Spring Cloud Gateway for Kubernetes supports authentication and authorization using Single Sign-On (SSO) with an OpenID identity provider which supports OpenID Connect Discovery protocol.

On top of using a SSO authentication workflow, you can also set up filters to support:

Configure Single Sign-On (SSO)

You can configure Spring Cloud Gateway for Kubernetes to authenticate requests via Single Sign-On (SSO), using an OpenID identity provider.

To configure a Gateway instance to use SSO:

  1. Create a file called sso-credentials.txt, including the following properties:

    scope=openid,profile,email
    client-id={your_client_id}
    client-secret={your_client_secret}
    issuer-uri={your-issuer-uri}
    

    For the client-id, client-secret, and issuer-uri values, use values from your OpenID identity provider. For the scope value, use a list of scopes to include in JWT identity tokens. This list should be based on the scopes allowed by your identity provider.

    issuer-uri configuration should follow Spring Boot convention, as described in the official Spring Boot documentation:

    The provider needs to be configured with an issuer-uri which is the URI that the it asserts as its Issuer Identifier. For example, if the issuer-uri provided is "https://example.com", then an OpenID Provider Configuration Request will be made to "https://example.com/.well-known/openid-configuration". The result is expected to be an OpenID Provider Configuration Response.

    Note that only authorization servers supporting OpenID Connect Discovery protocol can be used.

  2. Configure external authorization server to allow redirects back to the gateway. Please refer to your authorization server's documentation and add https://<gateway-external-url-or-ip-address>/login/oauth2/code/sso to the list of allowed redirect URIs.

  3. In the Spring Cloud Gateway for Kubernetes namespace, create a Kubernetes secret using the sso-credentials.txt file created in the previous step:

    $ kubectl create secret generic my-sso-credentials --from-env-file=./sso-credentials.txt
    
  4. Examine the secret using the kubectl describe command. Verify that the Data column of the secret contains all of the required properties listed above.

  5. Add the SSO secret in the SpringCloudGateway definition in the spec.sso.secret field. In the routes list of the SpringCloudGatewayRouteConfig object, add the setting ssoEnabled: true to each route that must have authenticated access. See the following updated gateway-config.yaml and route-config.yaml files:

    apiVersion: "tanzu.vmware.com/v1"
    kind: SpringCloudGateway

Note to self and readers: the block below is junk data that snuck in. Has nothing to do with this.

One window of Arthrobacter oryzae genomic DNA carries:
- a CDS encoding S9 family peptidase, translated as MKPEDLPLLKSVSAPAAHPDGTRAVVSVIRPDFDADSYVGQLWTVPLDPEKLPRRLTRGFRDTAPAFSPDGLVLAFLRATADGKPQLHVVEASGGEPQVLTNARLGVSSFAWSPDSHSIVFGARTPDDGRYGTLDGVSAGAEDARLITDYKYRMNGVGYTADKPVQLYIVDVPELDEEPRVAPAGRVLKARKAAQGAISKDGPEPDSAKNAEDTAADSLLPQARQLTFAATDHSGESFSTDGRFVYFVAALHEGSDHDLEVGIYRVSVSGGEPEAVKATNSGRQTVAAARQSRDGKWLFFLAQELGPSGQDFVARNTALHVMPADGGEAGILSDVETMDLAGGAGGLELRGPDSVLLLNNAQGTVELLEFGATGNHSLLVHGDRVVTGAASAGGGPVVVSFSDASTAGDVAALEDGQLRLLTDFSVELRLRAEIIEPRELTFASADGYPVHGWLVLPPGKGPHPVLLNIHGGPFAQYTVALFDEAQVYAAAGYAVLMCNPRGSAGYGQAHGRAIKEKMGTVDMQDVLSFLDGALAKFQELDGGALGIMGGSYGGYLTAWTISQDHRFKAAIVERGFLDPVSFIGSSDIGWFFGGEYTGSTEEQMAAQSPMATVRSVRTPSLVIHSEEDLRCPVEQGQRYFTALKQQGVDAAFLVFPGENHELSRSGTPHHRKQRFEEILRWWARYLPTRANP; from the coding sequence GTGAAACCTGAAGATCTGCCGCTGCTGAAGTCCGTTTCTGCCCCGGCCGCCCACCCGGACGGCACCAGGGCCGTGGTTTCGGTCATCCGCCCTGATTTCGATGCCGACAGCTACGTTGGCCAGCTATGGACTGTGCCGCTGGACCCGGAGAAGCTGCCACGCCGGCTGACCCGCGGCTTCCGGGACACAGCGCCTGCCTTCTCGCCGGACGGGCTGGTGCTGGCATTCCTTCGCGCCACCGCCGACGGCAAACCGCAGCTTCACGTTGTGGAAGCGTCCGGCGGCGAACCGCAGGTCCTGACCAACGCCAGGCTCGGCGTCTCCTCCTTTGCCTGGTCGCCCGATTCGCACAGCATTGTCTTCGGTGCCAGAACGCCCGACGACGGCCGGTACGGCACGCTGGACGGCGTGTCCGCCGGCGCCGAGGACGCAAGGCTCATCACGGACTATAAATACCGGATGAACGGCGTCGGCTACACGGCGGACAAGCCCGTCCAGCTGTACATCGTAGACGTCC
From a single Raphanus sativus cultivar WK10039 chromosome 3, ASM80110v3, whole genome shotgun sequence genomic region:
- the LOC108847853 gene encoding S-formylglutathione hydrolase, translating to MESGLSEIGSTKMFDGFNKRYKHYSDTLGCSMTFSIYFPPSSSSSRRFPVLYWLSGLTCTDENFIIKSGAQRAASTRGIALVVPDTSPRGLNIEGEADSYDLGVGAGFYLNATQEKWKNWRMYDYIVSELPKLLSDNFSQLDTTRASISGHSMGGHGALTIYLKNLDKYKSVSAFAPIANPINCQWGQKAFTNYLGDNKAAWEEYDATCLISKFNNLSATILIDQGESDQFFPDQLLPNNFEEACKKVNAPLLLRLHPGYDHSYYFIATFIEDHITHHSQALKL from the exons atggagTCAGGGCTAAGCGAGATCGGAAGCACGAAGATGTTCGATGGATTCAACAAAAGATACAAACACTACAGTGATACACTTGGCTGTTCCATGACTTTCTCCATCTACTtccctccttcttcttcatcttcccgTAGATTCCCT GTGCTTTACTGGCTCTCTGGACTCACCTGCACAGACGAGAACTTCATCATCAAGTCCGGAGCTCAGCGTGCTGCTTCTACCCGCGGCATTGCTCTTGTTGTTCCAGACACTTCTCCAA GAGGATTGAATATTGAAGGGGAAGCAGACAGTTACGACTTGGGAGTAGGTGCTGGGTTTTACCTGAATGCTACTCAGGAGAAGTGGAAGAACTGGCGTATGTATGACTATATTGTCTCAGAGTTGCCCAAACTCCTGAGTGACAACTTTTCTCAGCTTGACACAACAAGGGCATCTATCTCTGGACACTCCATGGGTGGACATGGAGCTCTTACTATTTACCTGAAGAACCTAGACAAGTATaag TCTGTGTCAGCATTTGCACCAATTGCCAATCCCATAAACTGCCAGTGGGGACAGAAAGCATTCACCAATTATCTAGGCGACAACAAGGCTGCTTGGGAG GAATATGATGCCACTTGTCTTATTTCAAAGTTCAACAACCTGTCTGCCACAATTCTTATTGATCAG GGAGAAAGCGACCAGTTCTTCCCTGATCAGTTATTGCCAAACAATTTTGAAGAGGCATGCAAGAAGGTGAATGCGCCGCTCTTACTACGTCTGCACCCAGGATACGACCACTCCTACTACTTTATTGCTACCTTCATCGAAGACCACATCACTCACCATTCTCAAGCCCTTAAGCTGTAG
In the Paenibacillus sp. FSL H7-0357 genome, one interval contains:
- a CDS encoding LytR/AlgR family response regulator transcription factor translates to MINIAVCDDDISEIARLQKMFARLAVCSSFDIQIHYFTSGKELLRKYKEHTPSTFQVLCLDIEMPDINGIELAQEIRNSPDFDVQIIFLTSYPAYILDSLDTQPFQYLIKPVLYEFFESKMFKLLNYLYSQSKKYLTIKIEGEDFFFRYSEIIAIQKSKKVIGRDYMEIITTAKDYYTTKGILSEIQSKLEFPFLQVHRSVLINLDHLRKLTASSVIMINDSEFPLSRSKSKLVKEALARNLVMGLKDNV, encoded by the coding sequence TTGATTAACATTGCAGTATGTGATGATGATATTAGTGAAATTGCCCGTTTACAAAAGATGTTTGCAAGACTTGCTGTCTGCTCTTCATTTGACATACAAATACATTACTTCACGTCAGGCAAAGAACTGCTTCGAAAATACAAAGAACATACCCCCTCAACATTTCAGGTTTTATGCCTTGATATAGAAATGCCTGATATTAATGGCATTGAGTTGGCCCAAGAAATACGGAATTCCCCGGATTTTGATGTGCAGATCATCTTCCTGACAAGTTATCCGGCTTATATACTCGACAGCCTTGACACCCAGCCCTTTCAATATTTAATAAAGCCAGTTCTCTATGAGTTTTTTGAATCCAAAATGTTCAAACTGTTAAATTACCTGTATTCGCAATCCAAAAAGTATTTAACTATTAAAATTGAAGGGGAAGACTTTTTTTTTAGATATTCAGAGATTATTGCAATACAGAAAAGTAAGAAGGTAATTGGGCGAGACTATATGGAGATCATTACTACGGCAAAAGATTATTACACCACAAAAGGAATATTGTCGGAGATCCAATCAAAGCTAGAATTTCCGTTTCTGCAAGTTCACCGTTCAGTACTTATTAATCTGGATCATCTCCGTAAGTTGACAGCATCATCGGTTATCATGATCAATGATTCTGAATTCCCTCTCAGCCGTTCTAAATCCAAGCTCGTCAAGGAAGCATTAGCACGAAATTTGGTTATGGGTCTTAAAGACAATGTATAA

metadata:
      name: my-gateway
    spec:
      api:
        serverUrl: https://my-gateway.my-example-domain.com
        title: Animal Rescue APIs
        description: Make and track adoption requests for animals that need to be rescued.
        version: "1.0"
      sso:
        secret: my-sso-credentials
    
    apiVersion: "tanzu.vmware.com/v1"
    kind: SpringCloudGatewayRouteConfig
    metadata:
      name: my-gateway-routes
    spec:
      routes:
      - uri: https://github.com
        ssoEnabled: true
        predicates:
          - Path=/github/**
        filters:
          - StripPrefix=1
    

    With ssoEnabled set to true, the Gateway instance will use SSO for all API routes that are configured to allow authenticated access only.

  6. Apply the updated Gateway and RouteConfig definition file:

    $ kubectl apply -f gateway-config.yaml
    $ kubectl apply -f route-config.yaml
    

Update Single Sign-On credentials

To update the SSO credentials for the gateway:

  1. Update the value in secret (e.g. my-sso-credentials) by deleting the old secret then recreate it again:

    $ kubectl delete secret my-sso-credentials
    $ kubectl create secret generic my-sso-credentials --from-env-file=./sso-credentials-updated.txt
    

    Alternatively, edit existing secret with new base64 encoded values:

    $ echo $NEW_CLIENT_SECRET | base64 | pbcopy
    $ kubectl edit secret my-sso-credentials
    
  2. Rollout restart the gateway statefulset to enforce secret update:

    kubectl rollout restart statefulset my-gateway
    

Refer to SSO Setup Guide for Animal Rescue demo app with Okta Identity Provider for more details.

OpenAPI security schemes (SSO)

When SSOEnabled is set to true on any route, two securityScheme (See https://swagger.io/docs/specification/authentication) are registered as a component in the OpenAPI spec generated:

  • AuthBearer to enable a dialog for providing a Bearer Authorization header
  • OpenId to enable a dialog for getting a token from an OIDC configuration and adding it as a header

And, the schemes are bound to any of those routes. Other routes will not be affected and the scheme will not be applied on them.

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